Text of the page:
While the scoring may be faster and the tunes louder, Wynnewood Lanes still maintains the laidback atmosphere it had on its opening day in 1962. At the 24-lane alley guests mow down pins and snack on pizza at The Beer Frame Lounge. As weekend evenings fade into night, live DJs start blasting tunes through the sound system, inspiring guests to dance under the alley’s glowing neon lights. Simultaneously, a fog machine fills the room with a haziness that confuses bowlers into thinking karaoke singers are really the ghosts of long-gone rock 'n' rollers.
At Thunderbird's four modern bowling arenas, families and friends demolish pins arranged at the end of up to 36 slick lanes. Boulder chuckers slip on chic rental sneakers, pirouette, and send the 12-pound sphere trundling past gutters into a smug stand of pins. The option of bumpers aids little ones in nudging smaller orbs down the timber avenue. Thunderbird's lanes are programmed with AMF automatic scoring, freeing hands from cramp-inducing feats of addition.
A combination bowling alley, lounge and restaurant, Philadelphia’s North Bowl bills itself as being “strikingly different.” It’s an apt description given its modern, geometric exterior and space-agey retro interior. This bi-level Northern Liberties hot spot lets bowlers fuel up on appetizers, salads – including the Bowlympian, a mix of romaine, tomatoes, red onions, olives and feta – burgers and sliders, as well as eleven flavors of tater tots, including the Mazel Tots, which are topped with apple sauce and sour cream. Downstairs, the hip patrons pull on their bowling shoes and aim for strikes amid the orange and beige 1950s furniture, while upstairs, a glowing royal-blue bar awaits. There are even four private lanes that can be rented out for private events, as well as a perch from which to watch the action below.
Forty-eight bowling balls can roll down the 48 lanes at once, sending pins flying in a heath-thumping clatter. Erie Lanes? size accommodates hordes of bowling parties at once. And it isn?t just bowling that entertains crowds. Balls clatter atop pool tables in the game room, and a toy crane snaps at stuffed animals. And on select nights, the bowling lanes glow under black lights and disco balls, and a fog machine turns on full blast during cosmic bowling games. The on-site caf? refuels bowlers with pizzas, nachos, and burgers drowning in bleu cheese and bacon bits.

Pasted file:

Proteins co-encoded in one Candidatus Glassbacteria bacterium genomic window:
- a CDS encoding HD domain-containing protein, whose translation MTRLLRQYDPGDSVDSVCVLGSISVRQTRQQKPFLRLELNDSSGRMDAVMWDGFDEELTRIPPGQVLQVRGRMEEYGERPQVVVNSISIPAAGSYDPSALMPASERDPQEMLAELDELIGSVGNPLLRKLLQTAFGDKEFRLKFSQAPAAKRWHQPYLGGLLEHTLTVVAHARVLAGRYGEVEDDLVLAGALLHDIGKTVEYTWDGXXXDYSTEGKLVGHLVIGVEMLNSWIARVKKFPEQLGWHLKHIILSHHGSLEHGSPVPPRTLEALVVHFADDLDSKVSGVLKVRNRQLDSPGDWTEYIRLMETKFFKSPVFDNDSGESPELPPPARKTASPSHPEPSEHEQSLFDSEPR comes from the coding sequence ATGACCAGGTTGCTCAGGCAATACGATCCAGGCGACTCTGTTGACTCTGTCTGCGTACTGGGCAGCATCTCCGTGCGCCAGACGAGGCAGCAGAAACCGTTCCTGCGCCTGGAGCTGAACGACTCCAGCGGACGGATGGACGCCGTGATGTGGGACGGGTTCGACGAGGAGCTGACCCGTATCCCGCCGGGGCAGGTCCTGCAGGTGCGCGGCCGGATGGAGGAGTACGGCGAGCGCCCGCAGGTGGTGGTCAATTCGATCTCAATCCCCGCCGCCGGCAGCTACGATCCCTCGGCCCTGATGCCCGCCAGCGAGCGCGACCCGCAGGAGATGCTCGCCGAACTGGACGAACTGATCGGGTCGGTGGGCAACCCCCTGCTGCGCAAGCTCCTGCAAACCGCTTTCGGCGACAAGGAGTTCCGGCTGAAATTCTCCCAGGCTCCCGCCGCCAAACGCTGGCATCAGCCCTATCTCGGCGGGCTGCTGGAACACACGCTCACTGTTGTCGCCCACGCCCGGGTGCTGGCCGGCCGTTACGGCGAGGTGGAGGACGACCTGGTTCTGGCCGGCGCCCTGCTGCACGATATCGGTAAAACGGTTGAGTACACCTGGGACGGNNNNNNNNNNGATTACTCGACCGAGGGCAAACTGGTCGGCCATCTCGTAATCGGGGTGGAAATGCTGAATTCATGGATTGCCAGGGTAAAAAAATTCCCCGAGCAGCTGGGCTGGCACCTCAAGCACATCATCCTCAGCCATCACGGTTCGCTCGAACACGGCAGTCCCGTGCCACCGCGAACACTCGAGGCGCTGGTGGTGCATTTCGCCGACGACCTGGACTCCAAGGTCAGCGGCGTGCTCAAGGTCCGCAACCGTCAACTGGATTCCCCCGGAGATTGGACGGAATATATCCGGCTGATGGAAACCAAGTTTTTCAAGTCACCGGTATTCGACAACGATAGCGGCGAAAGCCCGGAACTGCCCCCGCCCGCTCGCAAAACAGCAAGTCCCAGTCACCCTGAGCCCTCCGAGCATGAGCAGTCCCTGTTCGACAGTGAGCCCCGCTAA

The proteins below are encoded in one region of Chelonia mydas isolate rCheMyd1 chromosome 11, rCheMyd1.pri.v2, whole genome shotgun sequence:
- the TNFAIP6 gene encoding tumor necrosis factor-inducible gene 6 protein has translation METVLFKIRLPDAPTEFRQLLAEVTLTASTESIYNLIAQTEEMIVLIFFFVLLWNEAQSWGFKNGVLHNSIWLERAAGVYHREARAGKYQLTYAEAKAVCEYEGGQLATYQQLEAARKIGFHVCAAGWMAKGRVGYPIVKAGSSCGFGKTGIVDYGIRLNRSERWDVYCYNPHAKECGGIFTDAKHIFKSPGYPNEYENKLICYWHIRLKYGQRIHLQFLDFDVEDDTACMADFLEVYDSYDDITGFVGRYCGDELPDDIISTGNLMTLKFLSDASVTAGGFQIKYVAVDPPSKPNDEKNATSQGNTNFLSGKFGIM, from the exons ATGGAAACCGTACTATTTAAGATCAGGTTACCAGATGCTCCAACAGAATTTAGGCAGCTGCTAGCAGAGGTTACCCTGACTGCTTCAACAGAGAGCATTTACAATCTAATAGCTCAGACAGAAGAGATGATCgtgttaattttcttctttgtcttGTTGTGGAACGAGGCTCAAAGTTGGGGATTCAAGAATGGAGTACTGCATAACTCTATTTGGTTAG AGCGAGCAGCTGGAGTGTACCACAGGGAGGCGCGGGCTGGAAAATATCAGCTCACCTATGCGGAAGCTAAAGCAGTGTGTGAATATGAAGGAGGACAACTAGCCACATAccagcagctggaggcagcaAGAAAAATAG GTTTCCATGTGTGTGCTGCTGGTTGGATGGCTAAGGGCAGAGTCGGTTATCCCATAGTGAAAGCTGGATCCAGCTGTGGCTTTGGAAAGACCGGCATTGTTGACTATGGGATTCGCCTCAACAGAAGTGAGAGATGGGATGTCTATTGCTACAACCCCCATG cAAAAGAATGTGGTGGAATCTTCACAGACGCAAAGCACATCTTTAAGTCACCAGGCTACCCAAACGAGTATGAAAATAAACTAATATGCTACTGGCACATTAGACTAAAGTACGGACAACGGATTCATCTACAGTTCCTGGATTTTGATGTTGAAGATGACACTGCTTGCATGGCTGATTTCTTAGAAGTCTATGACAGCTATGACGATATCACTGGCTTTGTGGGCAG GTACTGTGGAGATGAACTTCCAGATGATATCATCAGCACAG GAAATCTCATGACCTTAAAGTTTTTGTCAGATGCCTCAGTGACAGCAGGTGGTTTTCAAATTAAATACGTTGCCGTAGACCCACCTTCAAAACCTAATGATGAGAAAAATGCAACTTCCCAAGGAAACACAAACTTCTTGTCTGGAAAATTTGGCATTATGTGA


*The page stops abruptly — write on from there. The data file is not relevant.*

Westbrook Family Bowling Center allows guests to bowl whenever the mood strikes, whether it is 4 p.m. or 4 a.m. Laser-light shows illuminate the alley during cosmic-bowling events, and pizzas refuel kids during birthday parties, which feature lanes lined with bumpers, if desired. Adults can chill out until 2 a.m. in the Joe 300 Lounge, which is filled with pool tables, dart boards, and televisions.
On Friday and Saturday evenings, as party songs thump in the background, lasers beam over a row of 24 lanes—each home to a rack of glowing pins—and reflect off their thin layer of oil into the fog. Of course, Playdrome Devon Lanes hosts regular open-bowling hours throughout the rest of the week, when it echoes with the sound of crashing pins and celebratory sirens from the on-site arcade. Though unseen, heard, or smelled, the signal from complimentary WiFi streams through the air as well, allowing players to post their high scores online or to look up the cheat codes that enable the bowling balls' rocket boosters. Playdrome Devon Lanes also allows customers to bring their own food and beverages.